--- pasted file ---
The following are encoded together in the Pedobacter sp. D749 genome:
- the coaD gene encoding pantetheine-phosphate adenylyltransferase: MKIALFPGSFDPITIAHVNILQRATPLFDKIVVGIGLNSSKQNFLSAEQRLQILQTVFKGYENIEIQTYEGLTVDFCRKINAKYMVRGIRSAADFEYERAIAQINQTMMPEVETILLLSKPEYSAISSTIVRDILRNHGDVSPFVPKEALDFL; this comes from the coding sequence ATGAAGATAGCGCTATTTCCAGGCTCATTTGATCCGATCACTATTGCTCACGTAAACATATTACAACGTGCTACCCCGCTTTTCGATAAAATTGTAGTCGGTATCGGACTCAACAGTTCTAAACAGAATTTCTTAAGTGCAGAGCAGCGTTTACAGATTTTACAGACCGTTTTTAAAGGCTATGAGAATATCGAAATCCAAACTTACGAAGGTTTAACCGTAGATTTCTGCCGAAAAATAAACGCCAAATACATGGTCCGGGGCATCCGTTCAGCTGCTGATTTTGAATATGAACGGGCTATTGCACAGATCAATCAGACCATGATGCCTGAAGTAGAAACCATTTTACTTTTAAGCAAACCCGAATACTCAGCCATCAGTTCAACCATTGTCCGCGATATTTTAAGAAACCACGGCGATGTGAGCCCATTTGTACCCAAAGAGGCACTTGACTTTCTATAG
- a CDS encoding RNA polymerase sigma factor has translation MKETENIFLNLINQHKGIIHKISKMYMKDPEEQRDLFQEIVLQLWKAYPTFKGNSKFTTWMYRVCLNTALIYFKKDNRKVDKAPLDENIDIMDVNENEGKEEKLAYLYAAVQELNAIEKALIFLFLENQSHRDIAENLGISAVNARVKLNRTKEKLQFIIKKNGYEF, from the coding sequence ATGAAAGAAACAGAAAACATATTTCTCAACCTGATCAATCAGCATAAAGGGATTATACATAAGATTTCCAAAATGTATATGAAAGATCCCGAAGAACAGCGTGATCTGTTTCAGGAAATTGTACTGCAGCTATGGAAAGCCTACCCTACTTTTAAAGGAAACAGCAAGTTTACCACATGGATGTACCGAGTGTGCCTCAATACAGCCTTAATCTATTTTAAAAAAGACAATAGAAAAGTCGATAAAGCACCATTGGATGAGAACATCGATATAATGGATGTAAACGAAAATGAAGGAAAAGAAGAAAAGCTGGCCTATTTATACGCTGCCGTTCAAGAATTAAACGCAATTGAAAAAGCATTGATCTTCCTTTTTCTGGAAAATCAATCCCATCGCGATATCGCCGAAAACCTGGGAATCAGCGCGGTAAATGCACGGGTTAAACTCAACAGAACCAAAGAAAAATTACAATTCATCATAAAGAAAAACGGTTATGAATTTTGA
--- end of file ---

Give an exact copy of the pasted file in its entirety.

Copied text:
The following are encoded together in the Pedobacter sp. D749 genome:
- the coaD gene encoding pantetheine-phosphate adenylyltransferase: MKIALFPGSFDPITIAHVNILQRATPLFDKIVVGIGLNSSKQNFLSAEQRLQILQTVFKGYENIEIQTYEGLTVDFCRKINAKYMVRGIRSAADFEYERAIAQINQTMMPEVETILLLSKPEYSAISSTIVRDILRNHGDVSPFVPKEALDFL; this comes from the coding sequence ATGAAGATAGCGCTATTTCCAGGCTCATTTGATCCGATCACTATTGCTCACGTAAACATATTACAACGTGCTACCCCGCTTTTCGATAAAATTGTAGTCGGTATCGGACTCAACAGTTCTAAACAGAATTTCTTAAGTGCAGAGCAGCGTTTACAGATTTTACAGACCGTTTTTAAAGGCTATGAGAATATCGAAATCCAAACTTACGAAGGTTTAACCGTAGATTTCTGCCGAAAAATAAACGCCAAATACATGGTCCGGGGCATCCGTTCAGCTGCTGATTTTGAATATGAACGGGCTATTGCACAGATCAATCAGACCATGATGCCTGAAGTAGAAACCATTTTACTTTTAAGCAAACCCGAATACTCAGCCATCAGTTCAACCATTGTCCGCGATATTTTAAGAAACCACGGCGATGTGAGCCCATTTGTACCCAAAGAGGCACTTGACTTTCTATAG
- a CDS encoding RNA polymerase sigma factor has translation MKETENIFLNLINQHKGIIHKISKMYMKDPEEQRDLFQEIVLQLWKAYPTFKGNSKFTTWMYRVCLNTALIYFKKDNRKVDKAPLDENIDIMDVNENEGKEEKLAYLYAAVQELNAIEKALIFLFLENQSHRDIAENLGISAVNARVKLNRTKEKLQFIIKKNGYEF, from the coding sequence ATGAAAGAAACAGAAAACATATTTCTCAACCTGATCAATCAGCATAAAGGGATTATACATAAGATTTCCAAAATGTATATGAAAGATCCCGAAGAACAGCGTGATCTGTTTCAGGAAATTGTACTGCAGCTATGGAAAGCCTACCCTACTTTTAAAGGAAACAGCAAGTTTACCACATGGATGTACCGAGTGTGCCTCAATACAGCCTTAATCTATTTTAAAAAAGACAATAGAAAAGTCGATAAAGCACCATTGGATGAGAACATCGATATAATGGATGTAAACGAAAATGAAGGAAAAGAAGAAAAGCTGGCCTATTTATACGCTGCCGTTCAAGAATTAAACGCAATTGAAAAAGCATTGATCTTCCTTTTTCTGGAAAATCAATCCCATCGCGATATCGCCGAAAACCTGGGAATCAGCGCGGTAAATGCACGGGTTAAACTCAACAGAACCAAAGAAAAATTACAATTCATCATAAAGAAAAACGGTTATGAATTTTGA